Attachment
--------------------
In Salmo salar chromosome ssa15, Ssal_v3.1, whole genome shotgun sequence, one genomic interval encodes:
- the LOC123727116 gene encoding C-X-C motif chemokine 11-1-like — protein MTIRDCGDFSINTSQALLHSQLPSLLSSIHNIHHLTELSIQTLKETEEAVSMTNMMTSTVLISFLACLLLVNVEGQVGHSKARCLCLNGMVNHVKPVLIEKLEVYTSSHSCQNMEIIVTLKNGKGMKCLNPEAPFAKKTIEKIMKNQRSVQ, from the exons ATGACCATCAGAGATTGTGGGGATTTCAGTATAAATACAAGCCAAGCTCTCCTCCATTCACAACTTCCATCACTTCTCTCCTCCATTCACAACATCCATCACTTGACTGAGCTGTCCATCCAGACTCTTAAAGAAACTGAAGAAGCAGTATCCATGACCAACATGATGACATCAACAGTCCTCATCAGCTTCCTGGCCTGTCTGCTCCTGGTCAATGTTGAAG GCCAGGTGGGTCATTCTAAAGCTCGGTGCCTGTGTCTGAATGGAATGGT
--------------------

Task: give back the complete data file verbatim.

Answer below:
In Salmo salar chromosome ssa15, Ssal_v3.1, whole genome shotgun sequence, one genomic interval encodes:
- the LOC123727116 gene encoding C-X-C motif chemokine 11-1-like — protein MTIRDCGDFSINTSQALLHSQLPSLLSSIHNIHHLTELSIQTLKETEEAVSMTNMMTSTVLISFLACLLLVNVEGQVGHSKARCLCLNGMVNHVKPVLIEKLEVYTSSHSCQNMEIIVTLKNGKGMKCLNPEAPFAKKTIEKIMKNQRSVQ, from the exons ATGACCATCAGAGATTGTGGGGATTTCAGTATAAATACAAGCCAAGCTCTCCTCCATTCACAACTTCCATCACTTCTCTCCTCCATTCACAACATCCATCACTTGACTGAGCTGTCCATCCAGACTCTTAAAGAAACTGAAGAAGCAGTATCCATGACCAACATGATGACATCAACAGTCCTCATCAGCTTCCTGGCCTGTCTGCTCCTGGTCAATGTTGAAG GCCAGGTGGGTCATTCTAAAGCTCGGTGCCTGTGTCTGAATGGAATGGT